10 ideas to solve housing crisis from Business Council of Australia

Australia's housing crisis is an issue of national importance says the Business Council of Australia, and it has 10 ideas to solve it.

Residz Team 7 min read

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From a summit on build-to-rent housing to the phasing out of stamp duty, there’s a lot of meaty stuff in the Business Council of Australia’s (BCA) new report on housing.

“Addressing the Nation’s Housing Challenge” seeks to address the challenges and failures in Australia’s housing crisis. The council says the housing market both affects and involves businesses.

“Without reasonably priced and suitable housing, the nation risks driving away the best talent, limiting our economic growth and ultimately putting the nation’s future prosperity at risk.

“This is an issue of national importance.”

The core theme of the report is to increase supply of housing, by reducing red tape, planning ahead, and backing innovative solutions.  It has released 10 recommendations, which we’ll set out briefly below.  

Snapshot of Australia’s housing problems

Australia’s a great place to live, with most cities boasting the ideal climate for city living at some time of the year.

But it comes at a huge cost. Research commissioned by the business council shows that the cost of housing mortgages and rents is the largest financial worry for Australians, above groceries, electricity prices, health costs, or petrol.

When measured by median house price compared with median income, Sydney ranks as the second most expensive city globally. Melbourne is the 9th, Adelaide the 14th, and Brisbane the 17th.

In a nutshell, there are not enough new homes being built compared with demand, says the Business Council of Australia.  It says the forward pipeline of projects is significantly down, and has been for a number of years.

The business council says new housing supply has been falling since 2016-17, particularly new apartments and other medium density dwellings.

Poor planning and restrictive zoning aren’t helping, and demand has lifted thanks to an increased number of smaller households since the pandemic.

However, stopping or dramatically reducing new migrants to the country isn’t the answer to our housing crisis.

“As the forecasts in the 2023-24 Budget make clear, by the end of the 2023-24 financial year there will be 215,000 fewer migrants in Australia compared to what would have been expected and planned for pre-pandemic,” says the report.

10 recommendations to improve housing supply

So, how to solve the housing crisis? The Business Council of Australia has 10 recommendations.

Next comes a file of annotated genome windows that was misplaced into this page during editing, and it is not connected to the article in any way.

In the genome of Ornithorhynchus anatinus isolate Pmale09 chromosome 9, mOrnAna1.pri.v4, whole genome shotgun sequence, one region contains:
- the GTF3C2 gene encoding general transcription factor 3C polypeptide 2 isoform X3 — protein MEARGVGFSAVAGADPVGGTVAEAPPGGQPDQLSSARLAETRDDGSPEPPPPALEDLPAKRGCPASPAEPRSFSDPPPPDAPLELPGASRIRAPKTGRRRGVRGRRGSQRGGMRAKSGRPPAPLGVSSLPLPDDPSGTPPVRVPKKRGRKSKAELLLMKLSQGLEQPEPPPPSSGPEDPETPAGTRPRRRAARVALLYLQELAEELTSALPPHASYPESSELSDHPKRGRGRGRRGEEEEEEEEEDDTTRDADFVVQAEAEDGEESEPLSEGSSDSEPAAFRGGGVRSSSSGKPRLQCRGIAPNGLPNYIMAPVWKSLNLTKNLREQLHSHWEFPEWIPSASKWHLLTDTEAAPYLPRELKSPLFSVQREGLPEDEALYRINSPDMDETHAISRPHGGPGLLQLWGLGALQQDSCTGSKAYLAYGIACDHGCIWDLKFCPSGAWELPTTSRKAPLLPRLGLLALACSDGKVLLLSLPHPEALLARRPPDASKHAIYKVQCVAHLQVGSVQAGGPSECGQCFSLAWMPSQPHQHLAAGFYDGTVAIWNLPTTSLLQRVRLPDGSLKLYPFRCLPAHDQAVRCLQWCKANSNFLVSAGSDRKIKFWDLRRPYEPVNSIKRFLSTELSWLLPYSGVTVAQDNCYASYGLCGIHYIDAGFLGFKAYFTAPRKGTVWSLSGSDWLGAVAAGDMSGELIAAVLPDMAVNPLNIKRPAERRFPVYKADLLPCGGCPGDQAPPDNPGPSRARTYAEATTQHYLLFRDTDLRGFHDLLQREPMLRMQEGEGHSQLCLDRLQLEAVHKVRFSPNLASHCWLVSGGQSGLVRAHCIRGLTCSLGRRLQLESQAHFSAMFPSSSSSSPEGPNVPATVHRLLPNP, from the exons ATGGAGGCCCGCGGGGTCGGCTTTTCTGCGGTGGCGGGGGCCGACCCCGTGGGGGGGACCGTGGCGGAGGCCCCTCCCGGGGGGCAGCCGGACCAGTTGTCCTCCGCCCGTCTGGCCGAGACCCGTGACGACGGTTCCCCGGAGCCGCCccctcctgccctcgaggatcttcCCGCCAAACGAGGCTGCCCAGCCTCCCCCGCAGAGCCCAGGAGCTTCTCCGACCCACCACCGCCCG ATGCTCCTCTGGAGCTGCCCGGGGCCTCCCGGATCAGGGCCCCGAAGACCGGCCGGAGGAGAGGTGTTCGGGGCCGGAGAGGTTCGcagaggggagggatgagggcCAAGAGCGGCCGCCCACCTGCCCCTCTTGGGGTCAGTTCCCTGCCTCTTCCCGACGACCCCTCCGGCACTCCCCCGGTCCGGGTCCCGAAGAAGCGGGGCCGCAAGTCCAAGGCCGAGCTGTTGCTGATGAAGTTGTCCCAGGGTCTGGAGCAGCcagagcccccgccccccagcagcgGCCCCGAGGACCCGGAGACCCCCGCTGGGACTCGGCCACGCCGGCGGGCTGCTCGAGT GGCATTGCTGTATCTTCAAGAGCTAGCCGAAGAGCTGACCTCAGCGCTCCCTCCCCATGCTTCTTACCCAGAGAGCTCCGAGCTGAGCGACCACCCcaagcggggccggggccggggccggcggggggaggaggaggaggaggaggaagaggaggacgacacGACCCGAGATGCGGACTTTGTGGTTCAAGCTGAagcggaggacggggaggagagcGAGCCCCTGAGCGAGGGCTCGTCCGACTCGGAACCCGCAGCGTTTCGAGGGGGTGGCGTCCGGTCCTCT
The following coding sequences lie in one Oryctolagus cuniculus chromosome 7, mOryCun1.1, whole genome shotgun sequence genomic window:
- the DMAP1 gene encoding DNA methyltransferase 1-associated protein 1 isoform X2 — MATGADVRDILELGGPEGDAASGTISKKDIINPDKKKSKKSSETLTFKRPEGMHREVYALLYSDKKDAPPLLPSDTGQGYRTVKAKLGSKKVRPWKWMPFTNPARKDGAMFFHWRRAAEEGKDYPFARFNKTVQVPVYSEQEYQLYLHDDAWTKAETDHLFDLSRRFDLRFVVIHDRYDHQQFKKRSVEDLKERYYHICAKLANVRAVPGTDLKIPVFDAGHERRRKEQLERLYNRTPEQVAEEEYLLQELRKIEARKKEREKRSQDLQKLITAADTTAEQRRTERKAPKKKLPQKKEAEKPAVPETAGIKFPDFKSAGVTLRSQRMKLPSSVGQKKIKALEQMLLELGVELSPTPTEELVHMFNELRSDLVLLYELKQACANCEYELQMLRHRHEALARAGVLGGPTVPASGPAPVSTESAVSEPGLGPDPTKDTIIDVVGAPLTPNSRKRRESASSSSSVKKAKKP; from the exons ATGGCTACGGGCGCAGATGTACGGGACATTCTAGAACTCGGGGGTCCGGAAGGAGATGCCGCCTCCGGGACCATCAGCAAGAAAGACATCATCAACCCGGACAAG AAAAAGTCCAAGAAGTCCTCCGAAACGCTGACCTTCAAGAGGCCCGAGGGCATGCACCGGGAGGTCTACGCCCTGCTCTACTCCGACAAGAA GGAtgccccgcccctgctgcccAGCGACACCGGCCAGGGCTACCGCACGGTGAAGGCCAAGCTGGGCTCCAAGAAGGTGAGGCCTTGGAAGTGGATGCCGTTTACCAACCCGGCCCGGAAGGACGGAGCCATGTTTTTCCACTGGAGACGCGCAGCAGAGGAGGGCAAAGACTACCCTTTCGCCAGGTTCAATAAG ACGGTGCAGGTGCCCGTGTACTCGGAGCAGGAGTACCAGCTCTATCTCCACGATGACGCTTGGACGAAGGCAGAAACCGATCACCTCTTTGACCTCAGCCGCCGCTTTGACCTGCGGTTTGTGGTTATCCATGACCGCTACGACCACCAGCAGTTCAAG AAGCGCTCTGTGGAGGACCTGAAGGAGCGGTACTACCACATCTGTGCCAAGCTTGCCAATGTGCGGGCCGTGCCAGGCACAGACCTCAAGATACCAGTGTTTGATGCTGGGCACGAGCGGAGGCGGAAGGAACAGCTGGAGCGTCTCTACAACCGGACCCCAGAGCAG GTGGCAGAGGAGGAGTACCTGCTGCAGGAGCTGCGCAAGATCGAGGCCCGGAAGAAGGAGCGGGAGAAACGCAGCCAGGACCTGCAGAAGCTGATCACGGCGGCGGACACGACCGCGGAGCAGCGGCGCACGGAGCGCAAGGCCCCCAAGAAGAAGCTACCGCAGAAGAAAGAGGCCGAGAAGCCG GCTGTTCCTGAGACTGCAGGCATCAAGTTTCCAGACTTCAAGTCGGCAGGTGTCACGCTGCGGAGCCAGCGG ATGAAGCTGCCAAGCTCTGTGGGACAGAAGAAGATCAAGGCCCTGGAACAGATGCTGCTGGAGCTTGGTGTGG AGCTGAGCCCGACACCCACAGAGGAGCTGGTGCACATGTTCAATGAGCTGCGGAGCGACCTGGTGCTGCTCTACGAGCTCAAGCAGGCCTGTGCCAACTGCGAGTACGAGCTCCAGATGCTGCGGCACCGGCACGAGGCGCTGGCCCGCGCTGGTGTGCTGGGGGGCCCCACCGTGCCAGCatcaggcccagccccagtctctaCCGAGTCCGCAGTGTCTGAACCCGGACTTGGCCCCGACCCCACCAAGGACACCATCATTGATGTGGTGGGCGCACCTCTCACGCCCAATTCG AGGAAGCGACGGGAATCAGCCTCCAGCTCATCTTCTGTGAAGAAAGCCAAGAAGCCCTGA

Set targets

The federal government should set national net-additional dwelling targets over 10 years that are tied to forecast population growth.

These should then be cascaded down for the action of states and territories, and linked to financial incentives for meeting or exceeding the targets and penalties for failing.

This should take into consideration both greenfield (new subdivisions and land release) and infill development.

Make planning systems faster and more efficient

Governments must take action to fix poorly performing planning systems, says the BCA report.

Over the next several months, the council will undertake a comparison of regulations across the

country. This will include the planning systems of each state and territory, ranking them on efficiency and complexity.

Governments should consider upzoning areas with existing infrastructure and services to facilitate housing supply.

Modular homes

A National Cabinet taskforce should explore ways for faster housing supply to be built, recommends the BCA.

Innovations such as prefabricated and modular homes, where off site manufacturing is used to build components, can allow for high quality homes to be constructed faster than a bespoke development.

At the moment planning regulations and codes can present challenges for approval for dwellings made using these types of construction techniques. The taskforce should strip back excessive regulations to fast-track delivery of these dwellings.

Infrastructure money should be linked to housing

Schools, transport, medical facilities and open space - these are the types of infrastructure that support the supply of new housing.

The Business Council of Australia report says that Infrastructure Victoria research shows building new infrastructure from scratch (for greenfield development) is up to four times more expensive than adapting infrastructure in existing suburbs to cater for growth.

The BCA sees an opportunity to tie a portion of infrastructure grants specifically to projects that have clearly defined and measurable housing supply outcomes.

“This would ensure that funding being provided to states, territories and councils for infrastructure delivery was guaranteed to support the structures necessary to see new housing delivered.”